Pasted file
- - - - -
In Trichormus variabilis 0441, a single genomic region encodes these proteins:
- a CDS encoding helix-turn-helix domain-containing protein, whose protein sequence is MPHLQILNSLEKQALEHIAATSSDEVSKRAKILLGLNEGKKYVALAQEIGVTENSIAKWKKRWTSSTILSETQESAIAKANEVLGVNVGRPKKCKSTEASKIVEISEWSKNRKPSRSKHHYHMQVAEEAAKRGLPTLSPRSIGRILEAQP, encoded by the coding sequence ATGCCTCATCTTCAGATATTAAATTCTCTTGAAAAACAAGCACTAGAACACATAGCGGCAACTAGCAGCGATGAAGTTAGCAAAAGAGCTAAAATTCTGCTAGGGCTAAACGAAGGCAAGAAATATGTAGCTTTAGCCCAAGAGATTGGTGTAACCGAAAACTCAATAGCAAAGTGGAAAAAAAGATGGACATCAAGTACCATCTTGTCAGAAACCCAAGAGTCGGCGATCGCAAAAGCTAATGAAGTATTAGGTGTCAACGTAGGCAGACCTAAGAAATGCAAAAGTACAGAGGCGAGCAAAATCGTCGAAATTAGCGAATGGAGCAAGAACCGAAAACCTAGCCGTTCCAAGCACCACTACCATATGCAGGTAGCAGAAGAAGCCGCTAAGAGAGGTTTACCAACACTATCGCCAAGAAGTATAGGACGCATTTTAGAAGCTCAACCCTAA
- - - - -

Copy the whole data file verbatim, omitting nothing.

In Trichormus variabilis 0441, a single genomic region encodes these proteins:
- a CDS encoding helix-turn-helix domain-containing protein, whose protein sequence is MPHLQILNSLEKQALEHIAATSSDEVSKRAKILLGLNEGKKYVALAQEIGVTENSIAKWKKRWTSSTILSETQESAIAKANEVLGVNVGRPKKCKSTEASKIVEISEWSKNRKPSRSKHHYHMQVAEEAAKRGLPTLSPRSIGRILEAQP, encoded by the coding sequence ATGCCTCATCTTCAGATATTAAATTCTCTTGAAAAACAAGCACTAGAACACATAGCGGCAACTAGCAGCGATGAAGTTAGCAAAAGAGCTAAAATTCTGCTAGGGCTAAACGAAGGCAAGAAATATGTAGCTTTAGCCCAAGAGATTGGTGTAACCGAAAACTCAATAGCAAAGTGGAAAAAAAGATGGACATCAAGTACCATCTTGTCAGAAACCCAAGAGTCGGCGATCGCAAAAGCTAATGAAGTATTAGGTGTCAACGTAGGCAGACCTAAGAAATGCAAAAGTACAGAGGCGAGCAAAATCGTCGAAATTAGCGAATGGAGCAAGAACCGAAAACCTAGCCGTTCCAAGCACCACTACCATATGCAGGTAGCAGAAGAAGCCGCTAAGAGAGGTTTACCAACACTATCGCCAAGAAGTATAGGACGCATTTTAGAAGCTCAACCCTAA